Haartraum has a pretty nice recipe of protein DIY leave-in spray: https://www.youtube.com/watch?v=z6wy25IVdLo
The video is in German, but here's the recipe in English:
- 30 ml of rosewater
- 30 drops of silk protein
- 15 drops of keratin protein
One needs to experiment with ratios and ingredients to find what works best for your hair, of course. ;)

Silverbleed
June 27th, 2016, 04:21 PM
meteor thank you soooo much!!! <3 :flower: Would this product (http://www.detuinen.nl/16049-jacob-hooy-gelatine-poeder.html) be okay as well? I don't believe Knox is sold here except online, and it would take weeks to ship. This product I can buy tomorrow. All the other things I've found weren't powder or have added flavour.

If that product is okay, I am absolutely going to get some tomorrow. I really hope it works out for my hair, but I really would like to try. I do have one type of protein leave in product, but it's giving very (too) subtle results. My hair seems to like it, however.

lapushka
June 27th, 2016, 04:38 PM
I'm not sure if meteor can read Dutch, Silverbleed. ;) It's a plain gelatine powder, it should be fine, IMMHO.

meteor
June 27th, 2016, 04:54 PM
^ Oh yes, absolutely! :agree: Gelatin is gelatin, the source doesn't matter, IMHO. :flower: Just make sure you dissolve it properly before application. ;)

By the way, Science-y's recipes (http://science-yhairblog.blogspot.ca/2014/04/gelatin-protein-treatment-recipe-update.html) use both grams and tsp/tbsp measurements, so it will be easy to use the gelatin you've linked anyway. I'd start with lower gelatin-to-water/conditioner/additives ratio and then increase gelatin ratio, if your hair responds well to it, but the effect seems too subtle.

Just FIY: I heard from a few people that gelatin mask works better for them if you use only water + gelatin on cleansed hair and then let it solidify completely in hair before rinsing out (without touching first) and following up with moisturizing treatment (Aphogee 2-Step uses the same instructions (http://aphogee.com/faq/)for better bonding of proteins, by the way), but personally, I haven't done it this way, because it would take too long.

vampyyri
June 27th, 2016, 06:23 PM
Huh... interesting. My serum has a lot of hydrolyzed proteins in it.

CHI Silk Infusion:

Cyclopentasiloxane, Cyclotetrasiloxane, Dimethiconol, C12-15 Alkyl Benzoate, Phenoxyethanol, Hydrolyzed Silk, Hydrolyzed Corn Protein, Hydrolyzed Wheat Protein, Hydrolyzed Soy Protein, Fragrance (Parfum), Benzyl Benzoate, Butylphenyl Methylpropional, Hydroxyisohexyl 3-Cyclohexene Carboxaldehyde, Hexyl Cinnamal, Citronellol, Coumarin, Linalool, Geraniol.

It's no wonder why when my hair is being unruly, I could apply this several times in a row and it would just keep absorbing... now it makes sense. :doh: Not sure what the rest of that mumbo-jumbo is, but... :shrug: Now I'm curious, going to google all the things!

Adorkable One
June 27th, 2016, 11:07 PM
Huh... interesting. My serum has a lot of hydrolyzed proteins in it.

CHI Silk Infusion:

Cyclopentasiloxane, Cyclotetrasiloxane, Dimethiconol, C12-15 Alkyl Benzoate, Phenoxyethanol, Hydrolyzed Silk, Hydrolyzed Corn Protein, Hydrolyzed Wheat Protein, Hydrolyzed Soy Protein, Fragrance (Parfum), Benzyl Benzoate, Butylphenyl Methylpropional, Hydroxyisohexyl 3-Cyclohexene Carboxaldehyde, Hexyl Cinnamal, Citronellol, Coumarin, Linalool, Geraniol.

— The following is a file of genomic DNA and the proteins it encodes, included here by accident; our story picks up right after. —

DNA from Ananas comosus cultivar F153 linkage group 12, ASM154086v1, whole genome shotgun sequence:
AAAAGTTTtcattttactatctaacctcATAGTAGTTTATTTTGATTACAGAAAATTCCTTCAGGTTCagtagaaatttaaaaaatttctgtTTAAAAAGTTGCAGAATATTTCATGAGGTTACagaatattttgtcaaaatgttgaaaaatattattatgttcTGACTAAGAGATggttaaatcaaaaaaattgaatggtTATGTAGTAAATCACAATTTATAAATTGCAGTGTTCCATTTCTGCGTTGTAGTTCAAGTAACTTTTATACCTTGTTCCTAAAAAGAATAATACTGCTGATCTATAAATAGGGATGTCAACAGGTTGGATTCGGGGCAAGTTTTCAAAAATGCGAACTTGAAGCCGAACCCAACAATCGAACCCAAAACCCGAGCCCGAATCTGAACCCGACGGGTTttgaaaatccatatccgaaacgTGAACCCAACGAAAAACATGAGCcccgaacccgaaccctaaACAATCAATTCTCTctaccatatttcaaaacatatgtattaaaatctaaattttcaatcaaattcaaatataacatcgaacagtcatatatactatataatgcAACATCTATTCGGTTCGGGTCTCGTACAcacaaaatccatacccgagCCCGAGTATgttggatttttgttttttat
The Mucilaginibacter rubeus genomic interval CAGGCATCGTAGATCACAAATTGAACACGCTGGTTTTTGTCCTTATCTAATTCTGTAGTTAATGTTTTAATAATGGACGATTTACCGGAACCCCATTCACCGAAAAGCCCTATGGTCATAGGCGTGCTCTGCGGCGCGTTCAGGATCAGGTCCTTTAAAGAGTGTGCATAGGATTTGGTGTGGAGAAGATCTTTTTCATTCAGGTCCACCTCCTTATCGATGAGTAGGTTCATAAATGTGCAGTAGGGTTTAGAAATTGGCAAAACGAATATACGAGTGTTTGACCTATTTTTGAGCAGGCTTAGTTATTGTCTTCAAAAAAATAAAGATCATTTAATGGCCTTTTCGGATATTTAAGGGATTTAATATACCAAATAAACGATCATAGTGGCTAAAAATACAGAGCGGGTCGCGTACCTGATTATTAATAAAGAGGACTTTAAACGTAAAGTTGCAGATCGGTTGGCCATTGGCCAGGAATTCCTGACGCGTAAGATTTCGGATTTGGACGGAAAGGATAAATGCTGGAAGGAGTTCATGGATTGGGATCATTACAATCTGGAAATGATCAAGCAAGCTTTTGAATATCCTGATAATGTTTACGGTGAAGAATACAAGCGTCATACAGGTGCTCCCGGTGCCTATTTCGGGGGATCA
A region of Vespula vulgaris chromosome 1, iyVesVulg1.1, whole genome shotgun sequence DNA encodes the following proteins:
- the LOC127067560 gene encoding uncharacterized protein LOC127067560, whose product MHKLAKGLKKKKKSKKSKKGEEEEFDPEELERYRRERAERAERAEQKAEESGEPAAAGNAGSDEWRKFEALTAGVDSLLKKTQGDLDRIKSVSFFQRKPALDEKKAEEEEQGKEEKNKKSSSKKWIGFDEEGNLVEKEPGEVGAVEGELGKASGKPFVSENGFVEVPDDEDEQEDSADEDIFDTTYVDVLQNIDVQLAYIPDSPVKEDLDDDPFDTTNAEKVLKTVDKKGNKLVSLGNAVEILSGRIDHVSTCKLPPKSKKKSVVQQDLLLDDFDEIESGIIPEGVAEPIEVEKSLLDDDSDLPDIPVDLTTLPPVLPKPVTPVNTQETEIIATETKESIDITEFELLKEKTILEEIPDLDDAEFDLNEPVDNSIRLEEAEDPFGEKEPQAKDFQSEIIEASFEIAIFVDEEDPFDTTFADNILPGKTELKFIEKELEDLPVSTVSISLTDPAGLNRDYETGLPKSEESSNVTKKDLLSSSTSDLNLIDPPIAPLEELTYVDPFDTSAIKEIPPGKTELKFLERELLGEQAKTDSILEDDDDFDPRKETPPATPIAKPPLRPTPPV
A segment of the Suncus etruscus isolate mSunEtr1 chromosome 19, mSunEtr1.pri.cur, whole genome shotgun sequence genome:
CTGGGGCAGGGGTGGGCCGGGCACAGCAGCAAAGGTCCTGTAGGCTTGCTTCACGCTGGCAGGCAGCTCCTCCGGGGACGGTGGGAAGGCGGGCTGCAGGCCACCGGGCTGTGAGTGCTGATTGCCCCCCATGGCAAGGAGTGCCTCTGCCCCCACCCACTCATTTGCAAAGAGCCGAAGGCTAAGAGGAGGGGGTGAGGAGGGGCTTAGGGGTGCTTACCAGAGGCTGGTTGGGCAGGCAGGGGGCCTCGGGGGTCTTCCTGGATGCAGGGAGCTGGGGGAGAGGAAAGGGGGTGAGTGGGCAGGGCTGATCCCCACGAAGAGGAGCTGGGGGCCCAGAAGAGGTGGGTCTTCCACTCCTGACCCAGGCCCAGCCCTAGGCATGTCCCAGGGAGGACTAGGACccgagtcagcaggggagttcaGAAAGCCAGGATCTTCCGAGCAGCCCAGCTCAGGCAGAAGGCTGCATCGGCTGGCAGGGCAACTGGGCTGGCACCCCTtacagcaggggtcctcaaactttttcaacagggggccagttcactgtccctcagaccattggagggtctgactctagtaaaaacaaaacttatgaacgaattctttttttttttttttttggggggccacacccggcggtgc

It's no wonder why when my hair is being unruly, I could apply this several times in a row and it would just keep absorbing... now it makes sense. :doh: Not sure what the rest of that mumbo-jumbo is, but... :shrug: Now I'm curious, going to google all the things!

YES! I used to use Chi before all my hair dying adventures, and it made my hair feel terrible. I had no idea it had all the protein in it, (was a hair noob back then) no wonder! My virgin hair does not take protein well at all, and it took trying several different reconstructors to realize I was buying the wrong stuff. I had sworn off Chi products because they just didn't work back then. However these days, maybe they'll actually be good! Lol. Now my hair loves protein.

lapushka
June 28th, 2016, 04:30 AM
CHI Silk Infusion:

Cyclopentasiloxane, Cyclotetrasiloxane, Dimethiconol, C12-15 Alkyl Benzoate, Phenoxyethanol, Hydrolyzed Silk, Hydrolyzed Corn Protein, Hydrolyzed Wheat Protein, Hydrolyzed Soy Protein, Fragrance (Parfum), Benzyl Benzoate, Butylphenyl Methylpropional, Hydroxyisohexyl 3-Cyclohexene Carboxaldehyde, Hexyl Cinnamal, Citronellol, Coumarin, Linalool, Geraniol.

Those first 3 are silicones.

I have the CHI serum as well (haven't used it in a while) and even though my hair is protein sensitive, it has never reacted to it. :shrug: So I'm sure the silicones have a bigger "say" in the formula. ;)

vampyyri
June 28th, 2016, 07:57 AM
Those first 3 are silicones.

I have the CHI serum as well (haven't used it in a while) and even though my hair is protein sensitive, it has never reacted to it. :shrug: So I'm sure the silicones have a bigger "say" in the formula. ;)

That they do, it gives my hair just the extra bit of slip/shine that I'm always chasing after. It's a love-hate relationship with it depending on the day and my hair's mood (as strange as that sounds, but I know you guys understand). Some days it loves it, and other days it can't be bothered. Funny how temperamental hair can be, huh?